y latest passion is painting with glass, also known as frit painting. It is not how you typically think of painting. I don't sit there with brushes and an easel (usually, although more about that later) . Instead I use what is known as glass frit (glass ground up into smaller piece, which can be anything from a powder to coarse larger pieces of art glass). I primarily use powders or finely ground pieces as my background, with coarser pieces to create accents or shapes. Often these pieces are created in multiple stages requiring several firings of 8 hours or more, so they can be very time consuming. But the end result is often stunning and worth it!
I also do some traditional painting with either glass or enamels. In this case I add a liquid thick medium, mix the frit and medium together and actually paint with it on to another piece of glass like you would with traditional paint. You can mix it, use it for shading - basically, you can do anything with it that you can do with traditional paint. Te biggest difference is that, with frit, you have to fuse it on to the other glass in the kiln or other high heat source. Unlike traditional painting, once it is fused, it will not come off, chip, smudge, etc. It is on there permanently. Also unlike traditional paints, once fired, the end result is usually glossy unless otherwise treated.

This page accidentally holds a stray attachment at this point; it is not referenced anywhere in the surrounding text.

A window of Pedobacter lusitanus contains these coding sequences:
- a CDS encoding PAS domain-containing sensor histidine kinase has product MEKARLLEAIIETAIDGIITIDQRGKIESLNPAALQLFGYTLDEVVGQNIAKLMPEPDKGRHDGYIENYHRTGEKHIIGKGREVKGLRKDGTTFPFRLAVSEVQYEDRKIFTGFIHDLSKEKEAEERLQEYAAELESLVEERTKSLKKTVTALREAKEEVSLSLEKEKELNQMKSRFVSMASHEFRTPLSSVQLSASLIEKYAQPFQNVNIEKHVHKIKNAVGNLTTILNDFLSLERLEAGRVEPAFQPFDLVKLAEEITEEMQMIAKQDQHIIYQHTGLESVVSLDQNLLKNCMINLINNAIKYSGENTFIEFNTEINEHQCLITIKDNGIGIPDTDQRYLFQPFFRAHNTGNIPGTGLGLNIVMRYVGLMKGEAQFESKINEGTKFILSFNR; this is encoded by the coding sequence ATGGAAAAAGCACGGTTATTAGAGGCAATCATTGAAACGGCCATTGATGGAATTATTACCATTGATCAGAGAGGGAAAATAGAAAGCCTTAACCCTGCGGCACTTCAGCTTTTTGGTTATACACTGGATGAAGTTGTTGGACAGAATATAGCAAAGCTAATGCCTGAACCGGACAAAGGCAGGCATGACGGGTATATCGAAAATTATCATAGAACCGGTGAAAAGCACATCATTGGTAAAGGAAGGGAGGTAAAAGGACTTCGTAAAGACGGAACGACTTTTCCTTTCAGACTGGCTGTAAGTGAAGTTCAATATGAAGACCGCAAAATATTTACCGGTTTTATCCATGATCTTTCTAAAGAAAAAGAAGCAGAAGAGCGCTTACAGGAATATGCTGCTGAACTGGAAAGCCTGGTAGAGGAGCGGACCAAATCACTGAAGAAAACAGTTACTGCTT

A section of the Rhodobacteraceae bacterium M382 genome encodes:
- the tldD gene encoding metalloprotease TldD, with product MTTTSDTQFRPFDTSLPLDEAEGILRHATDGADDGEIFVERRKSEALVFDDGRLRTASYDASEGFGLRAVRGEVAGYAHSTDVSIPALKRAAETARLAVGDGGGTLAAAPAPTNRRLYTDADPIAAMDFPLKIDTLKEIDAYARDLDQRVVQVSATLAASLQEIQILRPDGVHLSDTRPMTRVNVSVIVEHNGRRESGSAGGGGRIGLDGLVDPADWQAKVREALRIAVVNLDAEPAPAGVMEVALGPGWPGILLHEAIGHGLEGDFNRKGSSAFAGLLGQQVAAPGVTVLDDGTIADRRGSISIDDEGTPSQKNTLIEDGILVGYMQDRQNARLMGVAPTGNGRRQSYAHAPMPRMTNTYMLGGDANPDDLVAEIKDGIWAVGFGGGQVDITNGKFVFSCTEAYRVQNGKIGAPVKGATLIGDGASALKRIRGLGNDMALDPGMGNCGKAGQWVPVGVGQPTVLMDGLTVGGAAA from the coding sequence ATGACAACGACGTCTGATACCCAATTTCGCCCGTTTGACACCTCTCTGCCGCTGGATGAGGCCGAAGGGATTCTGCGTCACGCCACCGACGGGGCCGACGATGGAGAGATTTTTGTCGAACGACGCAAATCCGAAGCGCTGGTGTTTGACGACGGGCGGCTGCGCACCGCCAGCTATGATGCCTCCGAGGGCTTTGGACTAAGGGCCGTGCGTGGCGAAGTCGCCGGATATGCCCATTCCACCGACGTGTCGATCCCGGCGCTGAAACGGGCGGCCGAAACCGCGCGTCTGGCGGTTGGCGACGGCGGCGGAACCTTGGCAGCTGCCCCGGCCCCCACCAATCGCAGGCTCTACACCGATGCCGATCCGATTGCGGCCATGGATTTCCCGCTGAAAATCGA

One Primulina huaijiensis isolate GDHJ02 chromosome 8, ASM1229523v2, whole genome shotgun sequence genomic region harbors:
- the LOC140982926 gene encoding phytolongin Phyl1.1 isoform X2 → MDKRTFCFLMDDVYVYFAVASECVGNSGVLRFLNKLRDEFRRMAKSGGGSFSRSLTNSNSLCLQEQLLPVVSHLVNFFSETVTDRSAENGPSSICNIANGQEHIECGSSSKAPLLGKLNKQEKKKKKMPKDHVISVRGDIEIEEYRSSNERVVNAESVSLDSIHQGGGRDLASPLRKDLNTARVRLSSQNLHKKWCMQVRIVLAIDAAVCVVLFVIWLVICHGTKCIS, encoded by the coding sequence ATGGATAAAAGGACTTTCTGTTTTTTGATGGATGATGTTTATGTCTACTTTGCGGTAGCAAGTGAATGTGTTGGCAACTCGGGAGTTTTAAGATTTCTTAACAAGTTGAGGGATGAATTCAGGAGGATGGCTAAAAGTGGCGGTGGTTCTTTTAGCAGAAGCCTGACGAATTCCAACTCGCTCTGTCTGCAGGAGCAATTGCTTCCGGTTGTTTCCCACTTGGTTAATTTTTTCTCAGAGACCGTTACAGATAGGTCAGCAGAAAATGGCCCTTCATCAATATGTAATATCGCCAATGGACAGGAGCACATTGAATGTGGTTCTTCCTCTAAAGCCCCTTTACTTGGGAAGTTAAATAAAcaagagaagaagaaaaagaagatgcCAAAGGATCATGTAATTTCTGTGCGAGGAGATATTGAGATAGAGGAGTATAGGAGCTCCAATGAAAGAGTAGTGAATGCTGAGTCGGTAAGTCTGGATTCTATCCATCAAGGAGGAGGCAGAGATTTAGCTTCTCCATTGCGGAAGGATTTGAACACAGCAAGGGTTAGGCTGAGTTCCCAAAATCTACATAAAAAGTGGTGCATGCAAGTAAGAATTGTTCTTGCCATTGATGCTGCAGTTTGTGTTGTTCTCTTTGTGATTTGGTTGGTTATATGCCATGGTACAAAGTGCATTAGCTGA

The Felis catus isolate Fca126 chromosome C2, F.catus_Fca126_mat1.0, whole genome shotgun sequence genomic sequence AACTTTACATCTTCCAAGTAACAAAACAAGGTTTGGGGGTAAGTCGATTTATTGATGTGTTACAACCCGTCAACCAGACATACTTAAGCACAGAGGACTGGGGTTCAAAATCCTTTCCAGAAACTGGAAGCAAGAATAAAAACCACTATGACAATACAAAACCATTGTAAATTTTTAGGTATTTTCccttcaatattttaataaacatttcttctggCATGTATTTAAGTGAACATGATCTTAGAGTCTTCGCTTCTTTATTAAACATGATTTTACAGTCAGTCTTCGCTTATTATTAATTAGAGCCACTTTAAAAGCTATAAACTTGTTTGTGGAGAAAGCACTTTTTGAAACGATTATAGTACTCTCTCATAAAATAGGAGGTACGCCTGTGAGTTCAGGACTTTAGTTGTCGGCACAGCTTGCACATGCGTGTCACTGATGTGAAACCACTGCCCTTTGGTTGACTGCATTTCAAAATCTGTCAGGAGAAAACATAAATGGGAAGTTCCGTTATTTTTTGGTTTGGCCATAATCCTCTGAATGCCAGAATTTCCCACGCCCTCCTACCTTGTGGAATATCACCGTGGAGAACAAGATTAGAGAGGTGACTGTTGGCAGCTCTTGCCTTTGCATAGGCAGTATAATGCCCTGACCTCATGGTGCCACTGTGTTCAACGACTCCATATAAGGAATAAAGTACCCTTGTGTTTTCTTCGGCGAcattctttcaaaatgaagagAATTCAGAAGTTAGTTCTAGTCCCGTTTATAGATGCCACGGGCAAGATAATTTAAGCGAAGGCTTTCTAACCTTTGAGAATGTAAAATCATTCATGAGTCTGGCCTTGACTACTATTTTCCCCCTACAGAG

Sometimes I use neither frit nor enamels and do my glasswork all with pieces I cut and shape for the piece. Sometimes this is even harder, since you can't change the shape of a piece of glass without further cutting or grinding, whereas with frit, you can use your tools to push them into the shape you want.
A times I will do a mosaic piece, although this is the technique I seem to use the least. I think this is the case because I love working with hot glass, and a mosaic piece is not a hot,glass technique. However, Christine Stewart from Australia turned me on to a technique called "hot mosaics'" which involves a combination of mosaics, fused glass and found objects like buttons, lapidary stones, etc. I have made a few pieces using these techniques.
All these techniques have their own issues and rewards, and I love doing them all. I have recently taken both acrylic painting classes to help with composition and shading, and cake decorating classes to help with shaping 3D flowers which, with the advent of glass paste, I should be able to make flowers from glass using these techniques. S when I get good enough making cake flowers, you will see some of my glass experiments with flowers soon.